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Roseate Spoonbill

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Roseate Spoonbills are almost a cartoon bird, with a ridiculous spatula for a bill, a bald head, bright pink and scarlet plumage and an awkward takeoff that appears to require tremendous effort. Casual observers look at them and see Flamingos.

Roseate Spoonbill
PLATALEA AJAJA
• Length: 32 inches
• Wingspan: 50 inches
• Season: Summer/Year-round
More about Roseate Spoonbills.
Where they are, and when.

Juveniles start out a pale pink and white with a gray bill and gradually darken by their third year to a deep pink with scarlet highlights and an orange tail.

To forage, they wade in groups in in shallow water, sweeping their unusual bills back and forth to grab small fish, crustaceans, mollusks and insects.

They nest in large rookeries on islands with Cormorants, Great and Snowy Egrets and other herons from March to June. Their courtship involves rubbing their bills together and presenting sticks to each other that they hold together in their bills.

Their nests are platforms of sticks and twigs in low trees or shrubs. They nurture two to five white eggs with dark spots. Once paired, they are monogamous and share parenting duties, including feeding their young, which leave the nest after about two months. During breeding season, they are in continuous motion, shuttling from their nests to feeding grounds and back.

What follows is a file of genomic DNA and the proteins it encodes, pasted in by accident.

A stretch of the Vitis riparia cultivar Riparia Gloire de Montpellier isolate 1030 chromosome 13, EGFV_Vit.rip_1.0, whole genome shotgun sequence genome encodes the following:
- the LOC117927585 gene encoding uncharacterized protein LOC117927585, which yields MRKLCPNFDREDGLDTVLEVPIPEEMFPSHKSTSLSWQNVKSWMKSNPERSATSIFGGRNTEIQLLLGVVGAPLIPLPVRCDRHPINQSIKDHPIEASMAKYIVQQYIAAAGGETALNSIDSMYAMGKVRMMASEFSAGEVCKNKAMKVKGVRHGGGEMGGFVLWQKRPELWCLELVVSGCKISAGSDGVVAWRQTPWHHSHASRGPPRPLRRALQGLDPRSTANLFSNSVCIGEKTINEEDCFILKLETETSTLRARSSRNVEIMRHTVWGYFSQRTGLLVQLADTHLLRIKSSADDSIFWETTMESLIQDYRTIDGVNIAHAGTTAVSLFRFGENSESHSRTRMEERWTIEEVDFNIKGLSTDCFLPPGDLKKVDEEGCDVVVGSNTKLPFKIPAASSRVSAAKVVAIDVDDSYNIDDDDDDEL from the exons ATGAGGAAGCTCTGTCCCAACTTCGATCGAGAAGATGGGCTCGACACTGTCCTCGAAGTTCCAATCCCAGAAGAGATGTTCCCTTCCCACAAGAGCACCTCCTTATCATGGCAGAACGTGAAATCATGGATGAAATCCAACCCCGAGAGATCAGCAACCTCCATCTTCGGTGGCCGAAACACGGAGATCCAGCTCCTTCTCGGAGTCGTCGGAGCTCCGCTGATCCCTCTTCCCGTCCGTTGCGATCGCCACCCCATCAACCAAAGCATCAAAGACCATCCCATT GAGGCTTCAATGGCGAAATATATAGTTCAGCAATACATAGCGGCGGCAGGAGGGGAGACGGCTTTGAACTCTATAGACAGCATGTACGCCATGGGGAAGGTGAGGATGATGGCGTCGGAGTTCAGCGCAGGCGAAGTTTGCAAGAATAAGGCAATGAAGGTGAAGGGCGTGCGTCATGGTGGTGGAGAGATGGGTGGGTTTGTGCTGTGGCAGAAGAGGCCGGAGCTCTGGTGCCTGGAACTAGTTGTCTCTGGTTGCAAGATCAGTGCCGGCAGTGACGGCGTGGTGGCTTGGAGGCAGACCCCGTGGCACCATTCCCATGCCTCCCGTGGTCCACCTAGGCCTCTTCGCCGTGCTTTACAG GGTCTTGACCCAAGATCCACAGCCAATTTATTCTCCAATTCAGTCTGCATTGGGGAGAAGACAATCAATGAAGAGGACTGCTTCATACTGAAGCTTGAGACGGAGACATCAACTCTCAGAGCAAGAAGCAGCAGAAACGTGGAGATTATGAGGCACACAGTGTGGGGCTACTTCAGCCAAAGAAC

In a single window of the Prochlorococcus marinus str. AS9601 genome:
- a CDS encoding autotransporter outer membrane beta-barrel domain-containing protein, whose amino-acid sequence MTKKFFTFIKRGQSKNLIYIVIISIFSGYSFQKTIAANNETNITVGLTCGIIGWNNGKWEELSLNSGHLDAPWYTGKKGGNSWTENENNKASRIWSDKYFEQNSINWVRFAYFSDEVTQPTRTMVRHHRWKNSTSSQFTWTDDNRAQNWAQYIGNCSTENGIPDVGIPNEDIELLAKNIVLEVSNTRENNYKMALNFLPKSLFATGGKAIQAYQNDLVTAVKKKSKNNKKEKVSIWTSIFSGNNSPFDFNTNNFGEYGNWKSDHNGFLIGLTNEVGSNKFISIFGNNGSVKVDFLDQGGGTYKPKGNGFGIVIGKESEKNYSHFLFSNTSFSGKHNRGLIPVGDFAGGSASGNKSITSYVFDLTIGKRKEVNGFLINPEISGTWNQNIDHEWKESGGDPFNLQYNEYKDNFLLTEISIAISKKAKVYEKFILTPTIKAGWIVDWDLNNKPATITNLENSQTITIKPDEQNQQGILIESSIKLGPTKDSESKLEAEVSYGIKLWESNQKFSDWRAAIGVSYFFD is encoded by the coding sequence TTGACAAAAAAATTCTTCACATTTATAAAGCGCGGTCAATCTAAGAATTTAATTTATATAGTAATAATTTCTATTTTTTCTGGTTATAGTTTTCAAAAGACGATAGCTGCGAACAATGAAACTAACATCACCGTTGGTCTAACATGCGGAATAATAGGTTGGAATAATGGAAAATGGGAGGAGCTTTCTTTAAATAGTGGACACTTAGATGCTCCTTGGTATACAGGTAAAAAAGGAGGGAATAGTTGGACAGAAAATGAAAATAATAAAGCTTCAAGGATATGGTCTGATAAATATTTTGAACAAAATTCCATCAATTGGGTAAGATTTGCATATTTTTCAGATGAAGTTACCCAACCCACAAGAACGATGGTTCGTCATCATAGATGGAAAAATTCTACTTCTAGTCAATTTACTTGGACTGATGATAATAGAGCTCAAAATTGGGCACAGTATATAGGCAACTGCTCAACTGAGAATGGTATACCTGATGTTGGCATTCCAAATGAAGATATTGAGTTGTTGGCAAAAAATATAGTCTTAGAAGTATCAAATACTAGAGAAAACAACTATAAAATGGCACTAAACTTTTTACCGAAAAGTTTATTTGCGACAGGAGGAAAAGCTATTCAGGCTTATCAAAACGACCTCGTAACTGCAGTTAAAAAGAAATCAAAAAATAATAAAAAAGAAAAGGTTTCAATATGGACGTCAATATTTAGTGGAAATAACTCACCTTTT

Although most Roseate Spoonbills migrate to Central and South America in winter, there is a small year-round population on the Texas coast.

April 21, 2008

This was my first visit to the Rookery, and it was overwhelming in a lot of ways, but the most captivating spectacle was the frenzy and chatter of the Roseate Spoonbills. They shuttled back and forth incessantly between the small, crowded island of nests and the far end of the lake. Almost on a schedule, one would fly up and head in one direction while another came soaring back in the other, often with a stick in its bill. On the island, the activity was nonstop. Birds courting. Birds fighting. Chasing each other off a perch. And all of it amid a constant chatter, like a thousand conversations going on at once.

About Scott Clark

I’m a digital journalist who’s worked as a photographer, reporter, producer and editor. My interest in the natural history of my surroundings reaches back to my early days beachcombing on the Jersey coast, rowing my boat on a quiet lake in Missouri and, more recently, discovering the mountains and backwoods of Montana, where I was born.

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